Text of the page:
We believe that academic materials and an educational style that is truly individualized for each child provides the finest education. We do our best to allow for the most flexibility and individuality possible within a public school system.
We believe that we can learn from each other. We learn from our experiences with homeschoolers that excellence in education is dynamic and can take many forms. You learn from us what the “outside expectations” are for schoolchildren, and how you can best meet them. We hope that every interaction between IDEA and each homeschooling parent is one in which each comes away richer.
We believe that you are capable of providing a solid education, and that you will ask for input when needed. We are here to provide support and recommendations and to encourage you at all times. We are your cheerleaders!
IDEA Mission Statement:
The mission of the IDEA program is to provide resources and support to parents who have elected to educate their children at home; to achieve a partnership with families that honors the efforts and dedication of home-schooling parents.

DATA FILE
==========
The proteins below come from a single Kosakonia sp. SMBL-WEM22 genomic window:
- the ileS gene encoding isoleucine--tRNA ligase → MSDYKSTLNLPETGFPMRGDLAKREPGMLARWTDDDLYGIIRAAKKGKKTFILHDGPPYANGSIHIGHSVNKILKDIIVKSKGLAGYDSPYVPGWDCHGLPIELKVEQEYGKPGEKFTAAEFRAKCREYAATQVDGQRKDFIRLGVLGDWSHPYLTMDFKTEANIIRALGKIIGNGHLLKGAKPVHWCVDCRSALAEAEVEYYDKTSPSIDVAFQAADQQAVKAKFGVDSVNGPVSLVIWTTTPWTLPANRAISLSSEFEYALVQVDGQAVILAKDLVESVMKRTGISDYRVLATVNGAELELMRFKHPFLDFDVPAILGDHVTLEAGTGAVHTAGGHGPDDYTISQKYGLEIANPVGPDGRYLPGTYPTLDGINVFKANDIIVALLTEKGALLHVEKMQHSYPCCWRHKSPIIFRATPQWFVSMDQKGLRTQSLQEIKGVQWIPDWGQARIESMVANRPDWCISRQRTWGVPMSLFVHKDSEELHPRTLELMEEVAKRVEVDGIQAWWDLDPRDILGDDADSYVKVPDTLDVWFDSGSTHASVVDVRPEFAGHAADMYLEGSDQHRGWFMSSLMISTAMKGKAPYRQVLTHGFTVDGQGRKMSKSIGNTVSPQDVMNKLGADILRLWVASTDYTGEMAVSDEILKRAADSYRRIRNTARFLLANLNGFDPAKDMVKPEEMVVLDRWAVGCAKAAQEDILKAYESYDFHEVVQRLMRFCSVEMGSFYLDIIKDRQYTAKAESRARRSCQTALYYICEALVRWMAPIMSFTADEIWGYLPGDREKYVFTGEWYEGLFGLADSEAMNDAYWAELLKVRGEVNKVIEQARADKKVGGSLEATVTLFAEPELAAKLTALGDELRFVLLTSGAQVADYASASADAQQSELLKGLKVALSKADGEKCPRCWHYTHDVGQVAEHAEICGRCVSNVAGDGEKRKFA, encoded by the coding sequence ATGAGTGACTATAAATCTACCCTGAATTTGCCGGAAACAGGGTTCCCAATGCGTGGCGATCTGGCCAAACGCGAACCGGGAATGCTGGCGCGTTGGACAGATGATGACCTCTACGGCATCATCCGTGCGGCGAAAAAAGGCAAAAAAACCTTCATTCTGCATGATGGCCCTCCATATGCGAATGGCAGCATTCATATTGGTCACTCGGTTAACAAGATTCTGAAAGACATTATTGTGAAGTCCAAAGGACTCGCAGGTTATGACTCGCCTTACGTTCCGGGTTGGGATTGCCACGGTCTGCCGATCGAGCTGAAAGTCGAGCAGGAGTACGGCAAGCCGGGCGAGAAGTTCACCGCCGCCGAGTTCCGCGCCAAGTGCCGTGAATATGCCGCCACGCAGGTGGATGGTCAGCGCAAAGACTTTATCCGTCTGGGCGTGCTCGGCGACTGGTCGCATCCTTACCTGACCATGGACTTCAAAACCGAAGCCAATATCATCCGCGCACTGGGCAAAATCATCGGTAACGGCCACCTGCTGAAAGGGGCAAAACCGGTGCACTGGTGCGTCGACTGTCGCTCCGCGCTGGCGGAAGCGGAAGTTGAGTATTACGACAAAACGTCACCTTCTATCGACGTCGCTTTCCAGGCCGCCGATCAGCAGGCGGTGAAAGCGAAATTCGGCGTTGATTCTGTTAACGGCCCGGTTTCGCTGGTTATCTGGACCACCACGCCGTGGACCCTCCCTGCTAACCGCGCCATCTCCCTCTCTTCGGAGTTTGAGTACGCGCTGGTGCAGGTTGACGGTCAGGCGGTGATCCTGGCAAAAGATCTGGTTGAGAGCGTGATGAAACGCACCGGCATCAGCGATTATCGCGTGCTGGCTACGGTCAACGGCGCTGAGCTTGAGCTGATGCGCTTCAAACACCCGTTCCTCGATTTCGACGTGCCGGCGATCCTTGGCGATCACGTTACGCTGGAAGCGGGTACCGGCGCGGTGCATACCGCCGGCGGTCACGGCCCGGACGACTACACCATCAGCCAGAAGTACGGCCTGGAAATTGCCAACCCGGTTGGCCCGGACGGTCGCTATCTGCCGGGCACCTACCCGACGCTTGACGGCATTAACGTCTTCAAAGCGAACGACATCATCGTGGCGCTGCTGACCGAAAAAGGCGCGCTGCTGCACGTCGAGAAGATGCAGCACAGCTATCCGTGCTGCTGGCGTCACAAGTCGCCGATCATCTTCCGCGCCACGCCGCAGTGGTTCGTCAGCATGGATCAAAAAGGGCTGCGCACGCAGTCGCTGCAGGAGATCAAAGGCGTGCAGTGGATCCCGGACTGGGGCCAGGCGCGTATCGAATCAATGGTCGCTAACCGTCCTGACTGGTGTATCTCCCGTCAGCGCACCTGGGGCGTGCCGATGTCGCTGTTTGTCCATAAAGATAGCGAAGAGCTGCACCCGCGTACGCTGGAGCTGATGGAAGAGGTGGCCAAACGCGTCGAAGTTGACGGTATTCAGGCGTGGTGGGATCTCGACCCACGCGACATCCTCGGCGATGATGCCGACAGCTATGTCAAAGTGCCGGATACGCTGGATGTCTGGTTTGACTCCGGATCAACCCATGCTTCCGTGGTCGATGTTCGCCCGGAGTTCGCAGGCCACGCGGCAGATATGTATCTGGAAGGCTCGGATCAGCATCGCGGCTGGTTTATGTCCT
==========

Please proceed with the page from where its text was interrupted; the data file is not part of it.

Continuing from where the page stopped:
IDEA Belief Statements:
- Committed parents who have a keen understanding of their children’s learning styles and needs are capable of selecting appropriate curricular materials to meet each student’s individual educational needs.
- A free-flowing exchange of knowledge and ideas among a community of learners is necessary to achieve quality instruction.
- The best instruction is based upon the individual needs of each student.
- A priority is to promote academic and civic excellence, meeting and exceeding the standards established by the State and the responsibilities needed for life in contemporary society.
Galena City School District Mission Statement: